When a Taxpayer owes income taxes to the federal government, the IRS does not immediately levy the taxpayer and take everything that they own. The IRS will typically send the taxpayer a number of notices. If the taxpayer doesn’t respond, the IRS may send a “Notice of Intent To Levy”. This notice will give the taxpayer 30 days to resolve the outstanding debt, or to request a Collection Due Process Hearing. Only after that 30 days passes can the IRS levy the taxpayer.
What Can and Can’t the IRS Levy, Seize, or Garnish?
It’s much easier to identify what the IRS can’t levy or seize since any asset, not specifically excluded by law, can be levied by the government. The IRS can and often does levy bank accounts and garnish wages and a portion of Social Security payments. They can also seize a taxpayer home, retirement assets, and/or other assets of the taxpayer but are less likely to do so. However, there are some assets that the IRS can’t levy`. Under Section 6334 of the Internal Revenue Code, the following assets are free of threat of levy of the IRS.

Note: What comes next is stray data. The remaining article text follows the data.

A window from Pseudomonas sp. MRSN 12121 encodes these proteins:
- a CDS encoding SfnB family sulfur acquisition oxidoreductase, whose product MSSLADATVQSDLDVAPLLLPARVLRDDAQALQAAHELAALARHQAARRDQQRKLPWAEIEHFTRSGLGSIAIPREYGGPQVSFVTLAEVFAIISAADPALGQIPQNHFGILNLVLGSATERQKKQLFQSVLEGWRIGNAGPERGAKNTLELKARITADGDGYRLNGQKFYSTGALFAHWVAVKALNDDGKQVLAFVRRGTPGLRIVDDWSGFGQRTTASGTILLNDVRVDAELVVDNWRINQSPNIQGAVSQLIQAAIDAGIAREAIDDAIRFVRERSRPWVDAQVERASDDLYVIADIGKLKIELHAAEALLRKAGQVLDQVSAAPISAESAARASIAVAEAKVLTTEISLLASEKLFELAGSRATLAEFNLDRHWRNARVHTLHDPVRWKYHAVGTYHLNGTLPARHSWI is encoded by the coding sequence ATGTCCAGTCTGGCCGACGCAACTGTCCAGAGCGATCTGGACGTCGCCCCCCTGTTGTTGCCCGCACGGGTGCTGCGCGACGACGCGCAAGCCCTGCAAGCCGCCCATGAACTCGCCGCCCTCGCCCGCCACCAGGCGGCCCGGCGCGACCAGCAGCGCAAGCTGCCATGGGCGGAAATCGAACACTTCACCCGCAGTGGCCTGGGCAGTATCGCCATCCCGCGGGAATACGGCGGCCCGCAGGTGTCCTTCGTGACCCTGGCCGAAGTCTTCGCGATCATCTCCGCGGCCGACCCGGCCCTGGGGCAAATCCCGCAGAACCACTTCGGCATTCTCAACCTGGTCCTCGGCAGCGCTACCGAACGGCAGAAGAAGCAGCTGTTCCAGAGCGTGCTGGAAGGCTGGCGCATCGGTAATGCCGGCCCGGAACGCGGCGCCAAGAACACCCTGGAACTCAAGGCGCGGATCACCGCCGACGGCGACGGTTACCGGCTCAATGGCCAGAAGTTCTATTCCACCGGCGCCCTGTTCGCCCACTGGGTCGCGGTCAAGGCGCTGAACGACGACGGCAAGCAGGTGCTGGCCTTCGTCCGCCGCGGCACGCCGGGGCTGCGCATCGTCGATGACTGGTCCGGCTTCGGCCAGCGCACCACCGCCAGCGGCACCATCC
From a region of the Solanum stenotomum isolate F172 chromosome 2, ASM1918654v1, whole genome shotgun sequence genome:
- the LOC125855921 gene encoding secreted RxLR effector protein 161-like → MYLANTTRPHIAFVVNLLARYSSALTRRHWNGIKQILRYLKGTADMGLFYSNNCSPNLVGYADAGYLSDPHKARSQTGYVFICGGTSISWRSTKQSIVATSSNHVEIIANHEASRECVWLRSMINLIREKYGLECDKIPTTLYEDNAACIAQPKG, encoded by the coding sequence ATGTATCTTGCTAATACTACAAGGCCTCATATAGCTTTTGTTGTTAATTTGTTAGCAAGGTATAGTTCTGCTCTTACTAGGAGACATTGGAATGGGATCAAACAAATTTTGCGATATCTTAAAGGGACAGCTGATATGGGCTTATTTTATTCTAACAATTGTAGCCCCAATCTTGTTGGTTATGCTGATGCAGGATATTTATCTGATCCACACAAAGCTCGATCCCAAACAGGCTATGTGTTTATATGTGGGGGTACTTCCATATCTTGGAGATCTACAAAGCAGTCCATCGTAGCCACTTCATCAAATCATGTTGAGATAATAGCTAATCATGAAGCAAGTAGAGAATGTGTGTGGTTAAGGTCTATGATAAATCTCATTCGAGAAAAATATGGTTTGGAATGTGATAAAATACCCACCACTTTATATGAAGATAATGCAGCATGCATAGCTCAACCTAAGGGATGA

- Unemployment Benefits
- Worker’s Compensation
- Child Support Income
- A portion of wages are excludable, and
- Undelivered Mail
A Taxpayer does have options to stop and/or delay an IRS Levy. We’ve covered some of these options in the past and will do so again over the next few weeks, and they include the timely request of a CDP hearing, filing an Offer in Compromise, setting up a payment plan, being categorized as Currently Uncollectible and Bankruptcy in certain cases.
Do you Need Help?
If you are under a threat of an IRS Levy or have any other IRS issues and need professional help in resolving your problem, please contact me at (972) 821-1991 or at email@example.com.